Middle Eastern Eggplant Salad
A rich, yet still light enough salad for a warm summer’s night.
Bring two cups of vegetable stock to a boil in a saucepan over medium-high heat. Add 200g pearl couscous. Reduce heat to low. Simmer, partially covered and stirring occasionally, for 10 minutes or until couscous is tender. Set aside to cool.
Meanwhile, combine 2 tsp of Middle Eastern spice blend and a ¼ cup of extra virgin oil in a small bowl. Place 4 baby eggplants quartered lengthways on a baking tray. Brush oil mixture over eggplant wedges.
Heat 1 tablespoon of extra virgin oil in a large frying pan over medium heat. Cook eggplant, turning, for 3 to 4 minutes or until golden and tender. Transfer to paper towel to drain.
Place one small red capsicum cut into chunks, a Lebanese cucumber halved lengthways, half of 1/3 cup of fresh mint and half 1/3 cup fresh coriander in a serving bowl. Add couscous and toss to combine.
Remove seeds from a pomegranate over a bowl to catch the juice. Add pomegranate seeds and a ¼ cup of extra virgin oil to pomegranate juice. Season with salt and pepper. Whisk to combine.
Top couscous mixture with eggplant, and a half of 1/3 cup of both fresh mint and coriander. Spoon over dressing and serve.
Perfect for sharing, this Panzanella salad is the ultimate recipe for impressing guests at dinner parties with ease.
In the bottom of a large bowl, combine 3 tablespoons extra-virgin olive oil, 3 tablespoons fresh lemon juice or sherry vinegar, 3 minced garlic cloves, ½ teaspoon Dijon mustard, ½ teaspoon of salt, and a few grinds of pepper.
Add ½ cup sliced red onion and the kernels from 2 ears of fresh corn, and toss until coated. Let sit for 10 minutes while you prep everything else.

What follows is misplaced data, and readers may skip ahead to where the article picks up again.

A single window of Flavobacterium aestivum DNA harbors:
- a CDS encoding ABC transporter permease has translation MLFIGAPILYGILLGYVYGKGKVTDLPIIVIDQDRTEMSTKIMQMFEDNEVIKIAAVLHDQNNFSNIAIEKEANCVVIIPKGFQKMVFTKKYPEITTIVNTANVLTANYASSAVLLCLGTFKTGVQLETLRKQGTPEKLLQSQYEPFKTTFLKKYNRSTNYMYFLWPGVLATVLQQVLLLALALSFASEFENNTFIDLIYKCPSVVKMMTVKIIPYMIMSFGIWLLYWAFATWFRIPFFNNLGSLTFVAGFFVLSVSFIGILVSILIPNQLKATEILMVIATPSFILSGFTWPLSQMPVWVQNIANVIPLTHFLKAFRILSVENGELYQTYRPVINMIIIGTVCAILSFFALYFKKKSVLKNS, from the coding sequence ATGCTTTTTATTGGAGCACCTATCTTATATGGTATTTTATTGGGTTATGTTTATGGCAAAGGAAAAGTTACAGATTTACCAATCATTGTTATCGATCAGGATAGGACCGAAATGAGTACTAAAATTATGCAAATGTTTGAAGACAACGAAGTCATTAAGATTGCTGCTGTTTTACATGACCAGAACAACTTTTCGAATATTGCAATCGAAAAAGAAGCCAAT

While you wait, slice up 10 small or 5 medium tomatoes into wedges, halve 16 cherry tomatoes, pit and slice 3 peaches and cube 4 to 5 cups of crusty bread – the crustier the better!
To the bowl, add the tomatoes, peaches, bread, and ½ cup of basil. Toss to combine, adding more olive oil if the bread is too dry, and more lemon, salt, and pepper, to taste.
Let the salad sit for about 10 minutes so that the juices can soak into the bread. Give it a toss, then top with another ½ cup of fresh basil and 1 cup of roasted chickpeas – if you so desire.
Serve and enjoy under the warm sun!
Perfect for the no fuss cooks, this is an easy and satisfying crowd pleaser that seems far more complex to make than it really is.
To compile this bursting sweet yet savoury salad, start by simply removing the rind from a baby watermelon or half or so of a larger one, and cut the flesh into 1 1/2-inch-thick triangles.
Arrange each of the pieces on a base of a platter and top with ½ cup of fresh mint leaves, ¼ cup of thinly sliced red onion, 1 cup of cherry or grape tomatoes halved.
To the side, combine 2 tablespoons of olive oil, 2 tablespoons of fresh lime juice, 1 teaspoon of pure honey, and a pinch of both kosher salt and black pepper in a bowl.
Spoon over watermelon; top with as much crumbled feta as your heart desires.
Voila! The best chef crown is yours.
Ottolenghi’s Tomato and Pomegranate Salad
This summer salad would be amiss without the inclusion of one of Yotam Ottolenghi’s much loved and enjoyed creations.
The original recipe calls for cherry tomatoes, but whatever is seasonal will work best here.
To start, halve or quarter 2 pints of mixed small or cherry tomatoes of varying colours
so that they are all roughly the same size, and place them in a large mixing bowl.
Mix 2 teaspoons za’atar with 1 1/2 tablespoons of olive oil, and set aside.
Thinly slice and remove the seeds from ½ a yellow capsicum and peel and thinly slice ½ a small red onion.
To the bowl with tomatoes, add the seeds from 1 pomegranate, sliced capsicum and onion, ⅓ cup loosely packed fresh basil leaves and ⅓ cup loosely packed fresh mint leaves both torn into pieces, 1 ½ teaspoons freshly squeezed lemon juice, 2 tablespoons of oil and 1 teaspoon of salt.
Gently mix the salad, then transfer it to a large shallow bowl or serving platter, and dot with 3 ½ ounces manouri or feta cheese broken into small chunks.
Drizzle the za’atar mixture over the salad, whether you serve it alongside grilled meat, or by itself, enjoy it with great company in the backyard.